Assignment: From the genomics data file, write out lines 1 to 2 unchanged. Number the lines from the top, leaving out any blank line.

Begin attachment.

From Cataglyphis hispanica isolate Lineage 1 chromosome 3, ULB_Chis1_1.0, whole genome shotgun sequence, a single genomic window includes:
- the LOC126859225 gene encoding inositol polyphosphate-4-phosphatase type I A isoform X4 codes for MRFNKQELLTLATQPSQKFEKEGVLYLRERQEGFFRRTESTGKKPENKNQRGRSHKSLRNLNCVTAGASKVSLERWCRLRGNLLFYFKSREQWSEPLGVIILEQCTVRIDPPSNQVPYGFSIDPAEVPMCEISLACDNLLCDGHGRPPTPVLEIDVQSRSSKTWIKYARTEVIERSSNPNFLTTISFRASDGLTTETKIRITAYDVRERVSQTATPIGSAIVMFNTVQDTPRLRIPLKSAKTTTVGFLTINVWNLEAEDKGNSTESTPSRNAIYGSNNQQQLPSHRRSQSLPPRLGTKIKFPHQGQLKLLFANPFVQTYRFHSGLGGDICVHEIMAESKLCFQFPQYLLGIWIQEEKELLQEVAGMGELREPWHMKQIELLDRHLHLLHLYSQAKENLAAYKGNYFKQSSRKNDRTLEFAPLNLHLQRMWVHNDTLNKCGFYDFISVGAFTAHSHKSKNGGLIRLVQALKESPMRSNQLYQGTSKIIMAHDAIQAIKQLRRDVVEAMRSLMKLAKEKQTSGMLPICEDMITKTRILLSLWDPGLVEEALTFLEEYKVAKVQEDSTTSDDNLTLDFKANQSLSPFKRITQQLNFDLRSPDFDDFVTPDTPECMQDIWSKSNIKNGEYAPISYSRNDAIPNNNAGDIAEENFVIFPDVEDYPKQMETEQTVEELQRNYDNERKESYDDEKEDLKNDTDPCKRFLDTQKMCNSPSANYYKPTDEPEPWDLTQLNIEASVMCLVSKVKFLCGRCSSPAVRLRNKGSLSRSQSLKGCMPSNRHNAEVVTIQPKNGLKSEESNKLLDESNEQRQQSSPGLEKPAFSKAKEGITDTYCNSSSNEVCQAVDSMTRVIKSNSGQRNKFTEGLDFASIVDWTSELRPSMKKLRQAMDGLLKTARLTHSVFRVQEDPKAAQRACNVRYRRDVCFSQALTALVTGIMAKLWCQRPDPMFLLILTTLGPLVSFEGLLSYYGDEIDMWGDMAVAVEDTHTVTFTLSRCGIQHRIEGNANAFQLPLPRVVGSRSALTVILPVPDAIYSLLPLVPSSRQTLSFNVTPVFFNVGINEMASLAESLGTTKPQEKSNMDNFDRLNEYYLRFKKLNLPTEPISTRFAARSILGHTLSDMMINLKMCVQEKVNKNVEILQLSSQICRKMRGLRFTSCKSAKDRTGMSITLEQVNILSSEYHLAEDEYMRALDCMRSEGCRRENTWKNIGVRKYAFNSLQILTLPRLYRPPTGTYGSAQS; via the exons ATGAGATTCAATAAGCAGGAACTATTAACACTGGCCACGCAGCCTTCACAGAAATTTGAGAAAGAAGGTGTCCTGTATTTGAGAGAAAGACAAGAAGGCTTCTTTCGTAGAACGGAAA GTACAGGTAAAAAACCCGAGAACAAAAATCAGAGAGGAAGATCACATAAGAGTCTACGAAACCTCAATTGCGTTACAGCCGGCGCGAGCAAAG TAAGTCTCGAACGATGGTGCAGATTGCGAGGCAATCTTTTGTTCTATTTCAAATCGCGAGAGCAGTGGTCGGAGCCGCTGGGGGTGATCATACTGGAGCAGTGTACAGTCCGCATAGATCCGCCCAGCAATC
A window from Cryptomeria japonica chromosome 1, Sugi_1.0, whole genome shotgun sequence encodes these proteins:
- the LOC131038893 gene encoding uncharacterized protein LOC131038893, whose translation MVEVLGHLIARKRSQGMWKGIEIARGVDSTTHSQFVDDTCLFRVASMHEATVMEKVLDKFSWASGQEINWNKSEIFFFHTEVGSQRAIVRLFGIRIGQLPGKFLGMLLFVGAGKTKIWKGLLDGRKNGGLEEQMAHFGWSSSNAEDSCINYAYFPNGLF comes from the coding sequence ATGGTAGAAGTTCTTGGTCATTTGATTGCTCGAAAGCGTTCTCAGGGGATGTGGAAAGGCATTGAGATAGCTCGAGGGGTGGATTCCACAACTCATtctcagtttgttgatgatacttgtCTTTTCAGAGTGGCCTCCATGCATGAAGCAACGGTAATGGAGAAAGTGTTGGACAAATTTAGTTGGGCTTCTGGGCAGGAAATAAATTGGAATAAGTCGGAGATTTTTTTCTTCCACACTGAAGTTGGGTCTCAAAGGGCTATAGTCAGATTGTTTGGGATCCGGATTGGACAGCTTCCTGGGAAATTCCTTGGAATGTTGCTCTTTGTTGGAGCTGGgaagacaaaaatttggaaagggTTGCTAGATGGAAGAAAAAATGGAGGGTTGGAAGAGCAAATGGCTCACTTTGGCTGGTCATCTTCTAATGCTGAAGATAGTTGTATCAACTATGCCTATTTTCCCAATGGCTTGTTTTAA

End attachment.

From Cataglyphis hispanica isolate Lineage 1 chromosome 3, ULB_Chis1_1.0, whole genome shotgun sequence, a single genomic window includes:
- the LOC126859225 gene encoding inositol polyphosphate-4-phosphatase type I A isoform X4 codes for MRFNKQELLTLATQPSQKFEKEGVLYLRERQEGFFRRTESTGKKPENKNQRGRSHKSLRNLNCVTAGASKVSLERWCRLRGNLLFYFKSREQWSEPLGVIILEQCTVRIDPPSNQVPYGFSIDPAEVPMCEISLACDNLLCDGHGRPPTPVLEIDVQSRSSKTWIKYARTEVIERSSNPNFLTTISFRASDGLTTETKIRITAYDVRERVSQTATPIGSAIVMFNTVQDTPRLRIPLKSAKTTTVGFLTINVWNLEAEDKGNSTESTPSRNAIYGSNNQQQLPSHRRSQSLPPRLGTKIKFPHQGQLKLLFANPFVQTYRFHSGLGGDICVHEIMAESKLCFQFPQYLLGIWIQEEKELLQEVAGMGELREPWHMKQIELLDRHLHLLHLYSQAKENLAAYKGNYFKQSSRKNDRTLEFAPLNLHLQRMWVHNDTLNKCGFYDFISVGAFTAHSHKSKNGGLIRLVQALKESPMRSNQLYQGTSKIIMAHDAIQAIKQLRRDVVEAMRSLMKLAKEKQTSGMLPICEDMITKTRILLSLWDPGLVEEALTFLEEYKVAKVQEDSTTSDDNLTLDFKANQSLSPFKRITQQLNFDLRSPDFDDFVTPDTPECMQDIWSKSNIKNGEYAPISYSRNDAIPNNNAGDIAEENFVIFPDVEDYPKQMETEQTVEELQRNYDNERKESYDDEKEDLKNDTDPCKRFLDTQKMCNSPSANYYKPTDEPEPWDLTQLNIEASVMCLVSKVKFLCGRCSSPAVRLRNKGSLSRSQSLKGCMPSNRHNAEVVTIQPKNGLKSEESNKLLDESNEQRQQSSPGLEKPAFSKAKEGITDTYCNSSSNEVCQAVDSMTRVIKSNSGQRNKFTEGLDFASIVDWTSELRPSMKKLRQAMDGLLKTARLTHSVFRVQEDPKAAQRACNVRYRRDVCFSQALTALVTGIMAKLWCQRPDPMFLLILTTLGPLVSFEGLLSYYGDEIDMWGDMAVAVEDTHTVTFTLSRCGIQHRIEGNANAFQLPLPRVVGSRSALTVILPVPDAIYSLLPLVPSSRQTLSFNVTPVFFNVGINEMASLAESLGTTKPQEKSNMDNFDRLNEYYLRFKKLNLPTEPISTRFAARSILGHTLSDMMINLKMCVQEKVNKNVEILQLSSQICRKMRGLRFTSCKSAKDRTGMSITLEQVNILSSEYHLAEDEYMRALDCMRSEGCRRENTWKNIGVRKYAFNSLQILTLPRLYRPPTGTYGSAQS; via the exons ATGAGATTCAATAAGCAGGAACTATTAACACTGGCCACGCAGCCTTCACAGAAATTTGAGAAAGAAGGTGTCCTGTATTTGAGAGAAAGACAAGAAGGCTTCTTTCGTAGAACGGAAA GTACAGGTAAAAAACCCGAGAACAAAAATCAGAGAGGAAGATCACATAAGAGTCTACGAAACCTCAATTGCGTTACAGCCGGCGCGAGCAAAG TAAGTCTCGAACGATGGTGCAGATTGCGAGGCAATCTTTTGTTCTATTTCAAATCGCGAGAGCAGTGGTCGGAGCCGCTGGGGGTGATCATACTGGAGCAGTGTACAGTCCGCATAGATCCGCCCAGCAATC